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Chapter NumberXXXVIII.
Chapter Title
Chapter Url
Full Date1888-11-03
Page Number7
Word Count2506
Last Corrected0000-00-00
Newspaper TitleEvening News (Sydney, NSW : 1869 - 1931)
Trove TitleMystery of the Red House: An American Story of Thrilling Interest
article text

Mystery of the Ked House ,


?Bt Maut E. Brtadt.

(Commenced in the Evening Kews of Sep tender 20 J CHAPTER XXXYIIL— (Continued.)

Here the reading of the paper came to a Eudden end. A startling interruption came from outside. For some minutes they had heard, without heeding:, a hubbub in ihe street a little distance off, hoarse cries, ex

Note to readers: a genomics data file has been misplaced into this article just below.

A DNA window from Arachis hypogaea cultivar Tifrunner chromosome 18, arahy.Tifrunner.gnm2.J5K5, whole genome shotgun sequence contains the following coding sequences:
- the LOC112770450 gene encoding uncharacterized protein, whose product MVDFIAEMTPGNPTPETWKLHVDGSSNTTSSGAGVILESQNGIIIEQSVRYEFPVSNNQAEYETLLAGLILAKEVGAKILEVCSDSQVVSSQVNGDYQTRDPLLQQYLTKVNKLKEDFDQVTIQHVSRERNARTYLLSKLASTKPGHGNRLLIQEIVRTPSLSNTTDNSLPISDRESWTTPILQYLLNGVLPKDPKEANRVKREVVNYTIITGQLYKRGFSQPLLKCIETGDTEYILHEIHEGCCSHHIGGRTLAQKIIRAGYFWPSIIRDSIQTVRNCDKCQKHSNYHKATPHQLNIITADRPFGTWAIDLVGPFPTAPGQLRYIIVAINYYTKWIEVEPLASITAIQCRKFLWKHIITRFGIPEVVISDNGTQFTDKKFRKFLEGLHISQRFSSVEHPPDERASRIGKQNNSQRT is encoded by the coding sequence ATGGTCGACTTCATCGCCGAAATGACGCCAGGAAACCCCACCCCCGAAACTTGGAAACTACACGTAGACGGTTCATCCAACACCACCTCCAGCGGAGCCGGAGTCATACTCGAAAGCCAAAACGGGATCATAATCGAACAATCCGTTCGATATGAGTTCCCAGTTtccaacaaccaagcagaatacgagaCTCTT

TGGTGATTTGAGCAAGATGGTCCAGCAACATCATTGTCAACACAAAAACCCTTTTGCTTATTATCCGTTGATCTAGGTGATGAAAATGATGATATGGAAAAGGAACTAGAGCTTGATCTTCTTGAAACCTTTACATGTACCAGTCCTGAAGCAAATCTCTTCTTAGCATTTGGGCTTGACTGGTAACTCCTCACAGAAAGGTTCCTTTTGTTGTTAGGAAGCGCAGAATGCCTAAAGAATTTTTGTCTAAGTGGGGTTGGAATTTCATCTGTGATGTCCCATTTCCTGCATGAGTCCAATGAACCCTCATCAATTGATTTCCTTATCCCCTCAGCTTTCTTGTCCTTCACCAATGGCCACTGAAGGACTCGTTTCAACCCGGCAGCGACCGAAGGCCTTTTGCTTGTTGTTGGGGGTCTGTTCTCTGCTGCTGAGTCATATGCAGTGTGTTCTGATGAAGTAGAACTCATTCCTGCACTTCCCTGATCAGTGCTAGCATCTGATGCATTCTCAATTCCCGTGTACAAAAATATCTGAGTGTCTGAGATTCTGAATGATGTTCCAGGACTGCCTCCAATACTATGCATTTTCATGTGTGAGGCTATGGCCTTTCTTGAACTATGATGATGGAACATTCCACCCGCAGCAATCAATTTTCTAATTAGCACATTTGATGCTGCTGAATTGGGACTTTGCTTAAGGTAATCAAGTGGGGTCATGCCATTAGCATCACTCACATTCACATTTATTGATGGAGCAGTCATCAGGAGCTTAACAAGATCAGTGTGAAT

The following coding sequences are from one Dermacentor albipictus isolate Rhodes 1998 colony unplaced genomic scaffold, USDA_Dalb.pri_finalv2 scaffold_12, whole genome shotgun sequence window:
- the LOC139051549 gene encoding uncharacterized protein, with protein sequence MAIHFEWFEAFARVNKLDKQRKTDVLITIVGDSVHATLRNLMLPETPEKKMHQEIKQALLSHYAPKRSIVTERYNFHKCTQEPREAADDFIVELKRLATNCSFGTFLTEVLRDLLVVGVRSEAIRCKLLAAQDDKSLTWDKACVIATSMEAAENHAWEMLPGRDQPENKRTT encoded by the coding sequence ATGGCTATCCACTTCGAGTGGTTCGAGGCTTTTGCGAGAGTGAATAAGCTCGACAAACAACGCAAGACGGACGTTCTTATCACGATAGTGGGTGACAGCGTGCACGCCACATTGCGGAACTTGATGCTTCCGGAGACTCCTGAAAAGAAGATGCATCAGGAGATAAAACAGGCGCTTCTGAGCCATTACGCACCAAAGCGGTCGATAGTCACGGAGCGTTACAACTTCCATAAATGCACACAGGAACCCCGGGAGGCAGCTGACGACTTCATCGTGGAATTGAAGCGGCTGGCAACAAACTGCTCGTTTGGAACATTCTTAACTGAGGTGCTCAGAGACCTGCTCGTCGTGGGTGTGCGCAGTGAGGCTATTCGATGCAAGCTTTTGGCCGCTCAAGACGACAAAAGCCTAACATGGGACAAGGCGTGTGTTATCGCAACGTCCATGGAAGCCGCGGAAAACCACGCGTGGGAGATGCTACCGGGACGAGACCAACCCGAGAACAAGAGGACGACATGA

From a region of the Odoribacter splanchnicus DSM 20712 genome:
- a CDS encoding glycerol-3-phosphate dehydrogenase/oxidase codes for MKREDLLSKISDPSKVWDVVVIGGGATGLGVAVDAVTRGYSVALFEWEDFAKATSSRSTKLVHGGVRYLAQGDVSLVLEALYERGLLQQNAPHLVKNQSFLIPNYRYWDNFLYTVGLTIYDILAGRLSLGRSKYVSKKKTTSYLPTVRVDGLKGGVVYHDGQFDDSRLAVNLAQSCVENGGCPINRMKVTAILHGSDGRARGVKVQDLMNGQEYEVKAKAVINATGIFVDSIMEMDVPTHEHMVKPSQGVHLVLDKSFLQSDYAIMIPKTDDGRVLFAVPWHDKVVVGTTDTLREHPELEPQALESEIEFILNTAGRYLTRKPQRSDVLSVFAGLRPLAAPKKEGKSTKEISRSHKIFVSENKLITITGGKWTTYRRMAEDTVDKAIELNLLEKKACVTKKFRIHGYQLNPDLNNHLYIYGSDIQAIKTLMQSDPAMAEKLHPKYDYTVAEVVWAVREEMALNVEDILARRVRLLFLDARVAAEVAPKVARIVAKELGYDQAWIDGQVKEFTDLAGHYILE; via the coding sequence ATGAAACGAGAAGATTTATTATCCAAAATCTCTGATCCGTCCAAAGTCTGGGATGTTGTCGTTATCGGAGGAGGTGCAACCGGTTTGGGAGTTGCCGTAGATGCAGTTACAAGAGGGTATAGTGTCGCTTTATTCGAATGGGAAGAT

clamations, and, turtner off, tue clang or cne fire alarm But fires were of frequent occur ence They had given it no attention. .Now, however, a red glare, which, had they not been preoccupied, they might^ some time before, hare seen streaming through the closed shutters, increased in brilliancy ; voices and hurrying feet were heard in the Etreet 'just beiow. ? It's fieathcliff's mill blazing away like forty !' cried some one, who was evidently running at the top of his speed. Heatbeliff threw tbe paper on the table, and ran to the window. He threw open the shutters. The blackness of the night was lighted up with a lurid radiance. Dark sky, gloomy houses, and narrow streets glowed in the blood-red, illumination. The factory i wa3 not far off. Hetithclifi: leaned out until I lie could see the front. Red flames were bursting from its windows. He drew back ; lite teeth were set, his eyes gleamed sternly. ' It is the mill Those political guerrillas I have done their work well/ he muttered. The mill had been bis pet. He loved every piece oil machinery it contained. He took pride in the order and perfection of ail the appurtenances, no less than in the sub stantial 3 .'one and brick buildings. He waked to the table and picked up the roll of paper Honor Mcntcalm snatched it from his hand. She was in a high state of excitement. She felt as though her father j was responsible for the incendiary deed that had been done — as though, it affected his honour The instigators of the discontent against HeathcliS were of his clan. She faced Heathcliff with white checks and flashing eyes. I ' Go,' she said ; * try to save your property. I It can be saved ; it mu^t be saved : go.' I He hesitated. He looked across at Nell j Barnes. She was once more breathing in I labored ga3ps ; another convulsion might be I coming on. ' And Jeave you two here in this place I with a dying woman, and with all this up I roar going on about you ? I cannot ' I ' You must,' cried' Honor. The roar of the voices and of the devoar ing flames had grown louder ; tho red glare had increased. ' Go,' she entreated. ' or I will go myself-' I He gave her a look which told her that I he understood and appreciated what she i'elfe I ' I will go,' he said. * I shall send Mrs. I Eetts and her husband to you. They will I be needed.' I They heard him stop in the hall and speak I to the man and his wife. They heai'd Mrs. I Jfot.'s response : I ' As soon as we kin dress, Mr. Heathcliff ;' I and then his tread creaked on the stairs, and I Honor gave way to a single passionate bod. I The uproar outside increased . In spite of I the violent wind,. they could hear the shouts 1 of excited voices, the rattle of engines, the I quick tones of command. The street below I was full of hurrying figures. The light of ; I the burning factory inade every face plainly I visible. Standing at the window, eagerly I 'Hatching and listening, Honor saw a man I run across the street and look back in a wild I kind of way. He was bare-headed, Jiis long I hair was streaming in the wind, hi3 move I ments denoted the wildest excitement It I was Nick Woods He had jnst emerged I from the tenement building, which he had I entered with a sinister design, or rather im I pulse ; his excitement had reached too high I a pitch since the tire besan to allow of his I forming any plan. H13 present actions were I the outcome of fanatic madness I Honor was listening to the sounds that I came from the direction of the fira. I , ' What can be the reason the engines are I not subduing the flames ?' she cried. 'There I mnst be some difficulty about the wafcer I pipes. The tire is no doubt spreading. Tbe I factory is surrounded by wooden buildings * I What she said was confirmed hy those I passing in the street below. The firemen, I assisted by the crowd, were using everv I endeavour to keep the flames from extending I tq the surrounding buildings. A cry from j Kildee brought Honor back to the bed. Nell I Barnes's last struggle had begun. It was I Ions nnd terrible. The two women forgot everything else in their efforts to give what help and ease they could to her in this I ghastly trial. They did not hear, or at least I did not heed, what went on outside. No one came to their assistance. The fire I Beemed to be the one centre of attraction. There was no more water in the pitcher, I and Ivildee went to an adjoining room, a SKy» lighted closet-like apartment,, to look for I Borne. She stumbled over something lying I in a heap upon the floor. She bent down I and found it was a female — dead she thought I at first, until the alcoholic fumes of her I breath reached her. She held the lamp I close to the figure and recognised the face. I It was that of a youns factory girl whom I the superintendent had lately turned away I because, of drunkenness and irregular con duct. Kildee conjectured that the girl had I come into the house in a half -conscious con I dition, found her way into this roomjuistinc I lively, and dropped into a drunken sleep. I She had no time now to think of this.sin I f ill sister. She -jould dp no more than put 1^1 roll cf clothes under her head. All her I attention was demanded by the dying I woman. Honor assUlcd her in silence, and I trith tremulons hands. Death. . was some I thing the general's daughter had rarely «een. I The present experience was a new and dread I fcl one to her, jet ehe did not shrink from I it. . * ' , I Moments went by. There was a sudden I increase in th e commotion outside. The cry I of 'Fire! fire!' was repeated again. There I was a rush of feet overhead and in tbe pas I 6age of the tenement house. ? Some one I threw open the dedr and yelled, * Fire !' I Kildee looked inquiringly at Honor.' I . . ' It is only that another of the bnildings I around the factory has caught* on fire,' said I the elder girl reassuringly. * Probably one I nearer to this house. There is no occasion I «sr present alarm There are several houses I between here and the mill.' I As ehe spoke she rose and shut the door I -that had been flnng open. The noises out I feide grew loader and more confused; the